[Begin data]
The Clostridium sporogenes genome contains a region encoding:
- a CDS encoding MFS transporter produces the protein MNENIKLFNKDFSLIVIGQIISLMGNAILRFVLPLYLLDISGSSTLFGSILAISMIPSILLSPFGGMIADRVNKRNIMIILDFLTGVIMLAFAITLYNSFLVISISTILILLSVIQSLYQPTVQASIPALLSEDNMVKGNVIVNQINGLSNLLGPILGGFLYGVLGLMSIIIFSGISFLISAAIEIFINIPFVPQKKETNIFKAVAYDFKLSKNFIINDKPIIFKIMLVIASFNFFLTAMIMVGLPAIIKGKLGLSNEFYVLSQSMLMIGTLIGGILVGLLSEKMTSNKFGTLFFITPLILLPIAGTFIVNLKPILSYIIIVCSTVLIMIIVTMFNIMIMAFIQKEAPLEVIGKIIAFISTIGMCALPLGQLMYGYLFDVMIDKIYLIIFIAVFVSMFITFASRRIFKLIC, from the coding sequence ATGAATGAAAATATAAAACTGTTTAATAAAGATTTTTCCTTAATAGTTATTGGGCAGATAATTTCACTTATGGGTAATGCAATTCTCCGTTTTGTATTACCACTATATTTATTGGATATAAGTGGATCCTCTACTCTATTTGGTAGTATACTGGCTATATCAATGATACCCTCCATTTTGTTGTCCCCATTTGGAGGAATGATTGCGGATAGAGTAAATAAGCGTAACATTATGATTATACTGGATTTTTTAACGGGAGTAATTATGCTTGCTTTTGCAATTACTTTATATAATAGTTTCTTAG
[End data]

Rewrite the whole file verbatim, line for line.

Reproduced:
The Clostridium sporogenes genome contains a region encoding:
- a CDS encoding MFS transporter produces the protein MNENIKLFNKDFSLIVIGQIISLMGNAILRFVLPLYLLDISGSSTLFGSILAISMIPSILLSPFGGMIADRVNKRNIMIILDFLTGVIMLAFAITLYNSFLVISISTILILLSVIQSLYQPTVQASIPALLSEDNMVKGNVIVNQINGLSNLLGPILGGFLYGVLGLMSIIIFSGISFLISAAIEIFINIPFVPQKKETNIFKAVAYDFKLSKNFIINDKPIIFKIMLVIASFNFFLTAMIMVGLPAIIKGKLGLSNEFYVLSQSMLMIGTLIGGILVGLLSEKMTSNKFGTLFFITPLILLPIAGTFIVNLKPILSYIIIVCSTVLIMIIVTMFNIMIMAFIQKEAPLEVIGKIIAFISTIGMCALPLGQLMYGYLFDVMIDKIYLIIFIAVFVSMFITFASRRIFKLIC, from the coding sequence ATGAATGAAAATATAAAACTGTTTAATAAAGATTTTTCCTTAATAGTTATTGGGCAGATAATTTCACTTATGGGTAATGCAATTCTCCGTTTTGTATTACCACTATATTTATTGGATATAAGTGGATCCTCTACTCTATTTGGTAGTATACTGGCTATATCAATGATACCCTCCATTTTGTTGTCCCCATTTGGAGGAATGATTGCGGATAGAGTAAATAAGCGTAACATTATGATTATACTGGATTTTTTAACGGGAGTAATTATGCTTGCTTTTGCAATTACTTTATATAATAGTTTCTTAG